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The SessionsAnne Murphy
A man in an iron lung who wishes to lose his virginity contacts a professional sex surrogate with the help of his therapist and priest.
"The Sessions" is a surprisingly warm and funny film. The story is based in reality and the movie follows one thread of the incredible life of an accomplished and disabled man. Each session is a business transaction, yet even so the sex scenes are intimate, awkward, and explicit as well as tender. There is something remarkable about the man, his condition and the way he tackles life, love and relationships that makes compelling viewing. Strictly business?
Seven PsychopathsAnne Murphy
A struggling screenwriter inadvertently becomes entangled in the Los Angeles criminal underworld after his oddball friends kidnap a gangster's beloved Shih Tzu.
You might imagine a movie about seven psychopaths may feature too many deranged killers but in this film the number is just right. With a Hollywood backdrop, quirky script, aggressive all-star cast and numerous acts of murderous violence, the on-screen experience is both viciously funny and hilariously cruel. Some of the jibes delivered by the callous hit men are thoughtlessly unfunny, but are then diluted by the witty development and delivery of the rest of the story. Count them.
The MasterStefan Bugryn
In 50's America, a lost soul floats through life after WWII, falling under the charm of a cult leader.
Despite the ongoing sense of anticipation, there was little in the way of 'big' moments throughout this extended 'bro-mance'. At times, you can't help but feel a little lost with where the story is heading, or exactly what it's trying to achieve. However, what saves it are the stellar performances from both leads, as well as the luscious production values and direction. The score, which really makes the pace of the story feel energised, is mesmerising. It all looks and sounds great, but feels a little lacklustre. Not a master, but perhaps its apprentice.
End of WatchAnne Murphy
Two young officers are marked for death after confiscating a small cache of money and firearms from the members of a notorious cartel, during a routine traffic stop.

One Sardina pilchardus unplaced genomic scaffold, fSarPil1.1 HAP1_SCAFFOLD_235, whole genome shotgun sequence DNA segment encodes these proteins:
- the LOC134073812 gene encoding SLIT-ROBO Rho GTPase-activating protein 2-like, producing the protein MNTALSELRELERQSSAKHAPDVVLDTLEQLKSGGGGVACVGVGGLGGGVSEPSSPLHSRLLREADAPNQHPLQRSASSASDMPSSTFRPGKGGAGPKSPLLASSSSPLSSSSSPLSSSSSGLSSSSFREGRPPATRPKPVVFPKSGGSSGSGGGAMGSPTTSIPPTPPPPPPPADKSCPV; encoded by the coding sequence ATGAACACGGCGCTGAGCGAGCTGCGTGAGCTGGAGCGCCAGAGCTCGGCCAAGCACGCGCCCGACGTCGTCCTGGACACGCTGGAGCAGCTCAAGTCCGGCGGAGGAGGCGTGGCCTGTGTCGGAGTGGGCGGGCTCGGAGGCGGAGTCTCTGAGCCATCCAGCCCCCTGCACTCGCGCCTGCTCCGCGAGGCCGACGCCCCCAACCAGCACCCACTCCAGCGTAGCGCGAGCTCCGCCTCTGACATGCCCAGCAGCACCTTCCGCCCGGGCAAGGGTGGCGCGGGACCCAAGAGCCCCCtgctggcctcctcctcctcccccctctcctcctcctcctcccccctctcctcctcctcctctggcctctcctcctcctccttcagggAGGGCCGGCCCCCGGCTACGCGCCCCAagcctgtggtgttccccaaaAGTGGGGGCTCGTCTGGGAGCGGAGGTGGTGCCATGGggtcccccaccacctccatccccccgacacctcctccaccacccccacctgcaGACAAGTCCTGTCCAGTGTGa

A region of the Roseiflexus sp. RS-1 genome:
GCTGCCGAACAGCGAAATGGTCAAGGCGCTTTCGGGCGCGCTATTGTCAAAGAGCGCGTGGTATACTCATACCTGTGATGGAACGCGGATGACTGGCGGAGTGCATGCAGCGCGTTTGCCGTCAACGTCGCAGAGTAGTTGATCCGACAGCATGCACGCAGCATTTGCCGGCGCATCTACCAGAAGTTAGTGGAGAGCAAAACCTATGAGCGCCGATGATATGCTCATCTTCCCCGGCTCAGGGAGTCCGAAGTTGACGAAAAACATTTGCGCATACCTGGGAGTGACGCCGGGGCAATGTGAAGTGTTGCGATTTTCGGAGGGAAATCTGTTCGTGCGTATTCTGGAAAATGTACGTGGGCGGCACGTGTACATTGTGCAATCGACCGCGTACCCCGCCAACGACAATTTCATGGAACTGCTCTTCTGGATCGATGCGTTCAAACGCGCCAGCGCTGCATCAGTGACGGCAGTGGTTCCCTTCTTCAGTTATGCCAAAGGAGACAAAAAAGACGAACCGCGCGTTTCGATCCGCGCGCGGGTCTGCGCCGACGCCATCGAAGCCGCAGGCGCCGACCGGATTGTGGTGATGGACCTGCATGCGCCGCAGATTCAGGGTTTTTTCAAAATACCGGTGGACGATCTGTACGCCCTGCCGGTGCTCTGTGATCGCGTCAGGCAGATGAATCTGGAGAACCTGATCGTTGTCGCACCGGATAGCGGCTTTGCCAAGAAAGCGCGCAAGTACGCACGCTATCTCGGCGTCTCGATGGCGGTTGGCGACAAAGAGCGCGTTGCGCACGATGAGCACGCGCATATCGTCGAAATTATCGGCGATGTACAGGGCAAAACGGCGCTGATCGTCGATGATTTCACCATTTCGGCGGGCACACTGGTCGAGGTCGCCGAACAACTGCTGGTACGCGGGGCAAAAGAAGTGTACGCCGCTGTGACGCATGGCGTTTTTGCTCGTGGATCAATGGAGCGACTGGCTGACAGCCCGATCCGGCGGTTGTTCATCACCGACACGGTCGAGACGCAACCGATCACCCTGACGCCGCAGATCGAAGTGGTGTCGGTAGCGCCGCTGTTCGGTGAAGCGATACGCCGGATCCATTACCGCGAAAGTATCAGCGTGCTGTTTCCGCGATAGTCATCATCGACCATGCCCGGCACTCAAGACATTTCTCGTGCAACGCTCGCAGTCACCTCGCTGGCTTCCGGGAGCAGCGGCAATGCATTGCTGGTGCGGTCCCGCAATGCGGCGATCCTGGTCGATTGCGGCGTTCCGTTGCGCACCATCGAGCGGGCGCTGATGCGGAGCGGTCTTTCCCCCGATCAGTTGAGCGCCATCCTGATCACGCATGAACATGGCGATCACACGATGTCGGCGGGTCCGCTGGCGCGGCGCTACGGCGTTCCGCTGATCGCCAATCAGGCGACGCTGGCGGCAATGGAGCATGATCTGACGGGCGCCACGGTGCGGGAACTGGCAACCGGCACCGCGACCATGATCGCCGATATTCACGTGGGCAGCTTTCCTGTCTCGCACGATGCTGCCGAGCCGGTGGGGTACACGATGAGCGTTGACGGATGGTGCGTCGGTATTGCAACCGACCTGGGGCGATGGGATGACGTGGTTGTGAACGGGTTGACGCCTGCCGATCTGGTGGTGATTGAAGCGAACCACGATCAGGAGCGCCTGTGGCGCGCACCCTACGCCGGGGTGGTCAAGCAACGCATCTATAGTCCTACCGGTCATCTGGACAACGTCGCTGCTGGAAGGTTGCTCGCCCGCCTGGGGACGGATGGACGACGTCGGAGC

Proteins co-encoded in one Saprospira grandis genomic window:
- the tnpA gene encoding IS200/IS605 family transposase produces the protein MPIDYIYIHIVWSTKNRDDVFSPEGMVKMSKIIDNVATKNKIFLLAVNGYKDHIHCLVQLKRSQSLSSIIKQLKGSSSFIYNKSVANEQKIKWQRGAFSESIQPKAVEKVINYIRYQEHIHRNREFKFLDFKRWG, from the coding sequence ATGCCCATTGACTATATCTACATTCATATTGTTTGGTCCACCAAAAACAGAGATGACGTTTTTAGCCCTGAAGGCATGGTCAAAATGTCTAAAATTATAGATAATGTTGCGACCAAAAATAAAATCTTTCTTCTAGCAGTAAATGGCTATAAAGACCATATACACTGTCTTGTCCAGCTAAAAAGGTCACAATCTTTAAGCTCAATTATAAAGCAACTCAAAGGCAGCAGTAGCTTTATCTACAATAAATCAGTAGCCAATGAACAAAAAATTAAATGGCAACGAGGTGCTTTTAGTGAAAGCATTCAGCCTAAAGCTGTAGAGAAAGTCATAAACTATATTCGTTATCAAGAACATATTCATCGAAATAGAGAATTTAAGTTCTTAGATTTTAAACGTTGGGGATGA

If you hear that "End of Watch" is a cop-buddy movie don't be misled; this riveting and intense drama is much more than that. It's a film that is so good it transcends the simple genre classification, so edgy that it redefines police-buddy movies. Although the pace is fast space is made for a rarely witnessed humanness in uniform, with a friendship that goes beyond mere allegiance. Keep watching.
The IntouchablesStefan Bugryn
The true story of a quadriplegic aristocrat who forms an unlikely friendship with a young man.
"The Intouchables" could very well have been a cliché ridden odd-couplestinker, but instead, proves to be an amazingly touching experience. The loveable characters manage to make light of a hard situation with ease, avoiding cheesy sentimentality by delivering one of the most genuine friendships in modern cinema. The storyline is so charmingly simple, with much of the beauty derived from the fact that you find yourself laughing along with them in an otherwise depressing situation. Topped off with a mesmerising piano score, this one can't be ignored.
A dramatization of the 1980 joint CIA-Canadian secret operation to extract six fugitive American diplomatic personnel out of revolutionary Iran.
"Argo" captures your attention from start to finish. If you're not familiar with the political context, don't stress, as the brilliant opening sequence will give you all the background you need. Once up to speed, you can fully appreciate the treacherous and volatile situation of the time, made even more unbelievable by its grounding in a true story. The ensemble cast is brilliant, doing their best to prolong the exciting suspense and tension throughout. The result is universally good. Ar, go watch it.
Neighbouring SoundsTom Jones
Life in a middle-class neighborhood in present day Recife, Brazil, takes an unexpected turn after the arrival of an independent private security firm.
In Brazil, Moses must've had nine commandments. Love thy neighbour, clearly the exception. In this place even your own family can't be trusted to rip you off, or in one case, rip your hair out. This unique film provides a window, albeit barred and wired with security, to a world where the threat of violence is a constant and where silence is not golden, but met with fear. Cleverly shot, with an incredible soundtrack, it's a trip worth taking.
Dead EuropeTom Jones
A photographer transporting his father's ashes learns of something sinister from his family's past.